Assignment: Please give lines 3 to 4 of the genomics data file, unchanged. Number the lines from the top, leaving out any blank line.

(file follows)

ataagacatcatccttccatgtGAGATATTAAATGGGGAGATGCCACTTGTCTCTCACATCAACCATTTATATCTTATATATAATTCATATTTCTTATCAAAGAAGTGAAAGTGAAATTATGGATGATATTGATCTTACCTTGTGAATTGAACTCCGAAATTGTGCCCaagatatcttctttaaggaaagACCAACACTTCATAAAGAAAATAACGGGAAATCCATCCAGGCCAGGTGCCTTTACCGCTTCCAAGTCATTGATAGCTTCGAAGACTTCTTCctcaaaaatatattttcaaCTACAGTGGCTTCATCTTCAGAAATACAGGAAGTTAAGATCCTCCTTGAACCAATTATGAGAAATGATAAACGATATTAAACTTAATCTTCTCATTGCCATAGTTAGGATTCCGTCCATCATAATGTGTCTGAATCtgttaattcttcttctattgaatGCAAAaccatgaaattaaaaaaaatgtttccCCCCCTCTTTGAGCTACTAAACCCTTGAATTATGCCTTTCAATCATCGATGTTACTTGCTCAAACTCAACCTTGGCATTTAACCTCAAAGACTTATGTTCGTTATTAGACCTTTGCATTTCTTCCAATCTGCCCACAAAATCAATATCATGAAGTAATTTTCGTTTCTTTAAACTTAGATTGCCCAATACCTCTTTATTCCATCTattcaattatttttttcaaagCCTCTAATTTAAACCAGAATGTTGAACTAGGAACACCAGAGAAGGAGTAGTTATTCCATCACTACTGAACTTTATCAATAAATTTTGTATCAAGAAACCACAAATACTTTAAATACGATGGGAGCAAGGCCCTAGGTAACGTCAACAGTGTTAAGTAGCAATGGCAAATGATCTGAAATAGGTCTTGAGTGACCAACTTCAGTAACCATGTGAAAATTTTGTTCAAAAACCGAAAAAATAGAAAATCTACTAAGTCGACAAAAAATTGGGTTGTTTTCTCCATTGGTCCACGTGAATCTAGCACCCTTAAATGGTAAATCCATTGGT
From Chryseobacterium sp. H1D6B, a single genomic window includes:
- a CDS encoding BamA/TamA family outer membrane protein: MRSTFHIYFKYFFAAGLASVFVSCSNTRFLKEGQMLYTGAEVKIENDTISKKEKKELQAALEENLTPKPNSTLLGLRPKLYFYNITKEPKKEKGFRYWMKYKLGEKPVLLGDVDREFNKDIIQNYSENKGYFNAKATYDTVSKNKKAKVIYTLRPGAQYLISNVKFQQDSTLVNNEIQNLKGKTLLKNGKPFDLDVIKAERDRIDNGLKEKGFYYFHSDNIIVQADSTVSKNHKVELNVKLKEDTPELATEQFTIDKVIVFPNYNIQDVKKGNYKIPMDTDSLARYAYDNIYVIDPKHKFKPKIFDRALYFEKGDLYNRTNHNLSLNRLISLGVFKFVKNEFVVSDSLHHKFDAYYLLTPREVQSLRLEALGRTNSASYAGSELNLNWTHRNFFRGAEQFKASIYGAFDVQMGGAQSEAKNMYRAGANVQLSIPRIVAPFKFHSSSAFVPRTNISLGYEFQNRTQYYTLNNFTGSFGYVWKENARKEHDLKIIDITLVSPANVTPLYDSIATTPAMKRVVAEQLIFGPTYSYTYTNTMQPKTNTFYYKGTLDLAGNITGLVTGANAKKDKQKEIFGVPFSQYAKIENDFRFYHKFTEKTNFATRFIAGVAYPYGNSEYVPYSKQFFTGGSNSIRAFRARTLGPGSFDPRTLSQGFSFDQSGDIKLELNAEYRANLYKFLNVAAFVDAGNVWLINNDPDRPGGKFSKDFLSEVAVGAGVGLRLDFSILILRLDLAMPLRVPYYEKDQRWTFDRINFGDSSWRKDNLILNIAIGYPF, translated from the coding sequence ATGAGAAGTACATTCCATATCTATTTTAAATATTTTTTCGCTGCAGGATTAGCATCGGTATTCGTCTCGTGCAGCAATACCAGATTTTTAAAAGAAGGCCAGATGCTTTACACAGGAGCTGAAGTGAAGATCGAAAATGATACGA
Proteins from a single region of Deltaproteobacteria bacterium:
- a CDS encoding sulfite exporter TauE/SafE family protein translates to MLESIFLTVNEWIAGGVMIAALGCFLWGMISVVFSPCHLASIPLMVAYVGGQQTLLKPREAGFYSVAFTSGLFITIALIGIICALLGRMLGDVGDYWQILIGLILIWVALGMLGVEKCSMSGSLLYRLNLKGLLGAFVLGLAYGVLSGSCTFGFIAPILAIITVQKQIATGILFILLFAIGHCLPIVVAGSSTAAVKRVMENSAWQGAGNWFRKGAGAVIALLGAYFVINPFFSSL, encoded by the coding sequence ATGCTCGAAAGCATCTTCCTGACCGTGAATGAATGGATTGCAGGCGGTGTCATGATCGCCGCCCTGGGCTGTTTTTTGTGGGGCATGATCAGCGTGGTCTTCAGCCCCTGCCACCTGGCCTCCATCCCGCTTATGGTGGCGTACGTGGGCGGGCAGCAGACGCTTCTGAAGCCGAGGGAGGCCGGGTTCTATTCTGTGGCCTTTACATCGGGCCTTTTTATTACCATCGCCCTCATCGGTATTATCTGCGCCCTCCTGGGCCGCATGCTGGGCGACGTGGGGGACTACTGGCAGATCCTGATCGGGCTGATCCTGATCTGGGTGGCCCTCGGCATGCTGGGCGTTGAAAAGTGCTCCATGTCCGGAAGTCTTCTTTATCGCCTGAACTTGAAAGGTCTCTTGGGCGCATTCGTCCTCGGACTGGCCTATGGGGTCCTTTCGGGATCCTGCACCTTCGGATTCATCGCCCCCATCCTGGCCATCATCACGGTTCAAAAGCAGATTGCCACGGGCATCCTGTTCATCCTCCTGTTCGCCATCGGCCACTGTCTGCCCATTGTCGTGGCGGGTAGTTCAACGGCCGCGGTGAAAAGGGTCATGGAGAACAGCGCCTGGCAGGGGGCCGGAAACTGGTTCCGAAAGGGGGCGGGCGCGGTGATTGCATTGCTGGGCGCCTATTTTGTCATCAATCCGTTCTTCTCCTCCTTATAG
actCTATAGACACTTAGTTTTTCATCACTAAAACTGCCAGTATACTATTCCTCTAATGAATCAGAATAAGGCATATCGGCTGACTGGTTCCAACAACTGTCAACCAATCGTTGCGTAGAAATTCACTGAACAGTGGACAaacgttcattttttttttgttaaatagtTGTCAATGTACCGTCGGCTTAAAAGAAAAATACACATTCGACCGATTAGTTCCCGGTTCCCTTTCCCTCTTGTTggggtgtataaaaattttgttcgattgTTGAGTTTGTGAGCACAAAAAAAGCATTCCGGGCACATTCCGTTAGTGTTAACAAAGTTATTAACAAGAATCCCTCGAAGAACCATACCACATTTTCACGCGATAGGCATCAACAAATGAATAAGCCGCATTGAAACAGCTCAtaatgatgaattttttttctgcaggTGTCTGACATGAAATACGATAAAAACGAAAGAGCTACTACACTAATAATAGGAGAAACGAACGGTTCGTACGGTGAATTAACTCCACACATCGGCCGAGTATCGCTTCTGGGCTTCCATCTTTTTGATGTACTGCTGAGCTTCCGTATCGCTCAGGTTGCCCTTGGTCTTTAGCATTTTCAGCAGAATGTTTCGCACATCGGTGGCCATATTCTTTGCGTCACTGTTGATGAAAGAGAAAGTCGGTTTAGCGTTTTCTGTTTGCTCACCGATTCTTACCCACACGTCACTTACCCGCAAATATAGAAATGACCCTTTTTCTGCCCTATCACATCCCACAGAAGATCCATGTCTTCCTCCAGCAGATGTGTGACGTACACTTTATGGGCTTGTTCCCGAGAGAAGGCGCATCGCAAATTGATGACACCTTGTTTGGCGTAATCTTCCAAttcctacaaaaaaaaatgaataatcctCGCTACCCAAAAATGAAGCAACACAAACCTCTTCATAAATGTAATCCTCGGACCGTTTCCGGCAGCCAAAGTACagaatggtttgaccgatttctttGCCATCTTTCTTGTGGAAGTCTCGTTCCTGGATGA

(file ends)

- a CDS encoding BamA/TamA family outer membrane protein: MRSTFHIYFKYFFAAGLASVFVSCSNTRFLKEGQMLYTGAEVKIENDTISKKEKKELQAALEENLTPKPNSTLLGLRPKLYFYNITKEPKKEKGFRYWMKYKLGEKPVLLGDVDREFNKDIIQNYSENKGYFNAKATYDTVSKNKKAKVIYTLRPGAQYLISNVKFQQDSTLVNNEIQNLKGKTLLKNGKPFDLDVIKAERDRIDNGLKEKGFYYFHSDNIIVQADSTVSKNHKVELNVKLKEDTPELATEQFTIDKVIVFPNYNIQDVKKGNYKIPMDTDSLARYAYDNIYVIDPKHKFKPKIFDRALYFEKGDLYNRTNHNLSLNRLISLGVFKFVKNEFVVSDSLHHKFDAYYLLTPREVQSLRLEALGRTNSASYAGSELNLNWTHRNFFRGAEQFKASIYGAFDVQMGGAQSEAKNMYRAGANVQLSIPRIVAPFKFHSSSAFVPRTNISLGYEFQNRTQYYTLNNFTGSFGYVWKENARKEHDLKIIDITLVSPANVTPLYDSIATTPAMKRVVAEQLIFGPTYSYTYTNTMQPKTNTFYYKGTLDLAGNITGLVTGANAKKDKQKEIFGVPFSQYAKIENDFRFYHKFTEKTNFATRFIAGVAYPYGNSEYVPYSKQFFTGGSNSIRAFRARTLGPGSFDPRTLSQGFSFDQSGDIKLELNAEYRANLYKFLNVAAFVDAGNVWLINNDPDRPGGKFSKDFLSEVAVGAGVGLRLDFSILILRLDLAMPLRVPYYEKDQRWTFDRINFGDSSWRKDNLILNIAIGYPF, translated from the coding sequence ATGAGAAGTACATTCCATATCTATTTTAAATATTTTTTCGCTGCAGGATTAGCATCGGTATTCGTCTCGTGCAGCAATACCAGATTTTTAAAAGAAGGCCAGATGCTTTACACAGGAGCTGAAGTGAAGATCGAAAATGATACGA
Proteins from a single region of Deltaproteobacteria bacterium: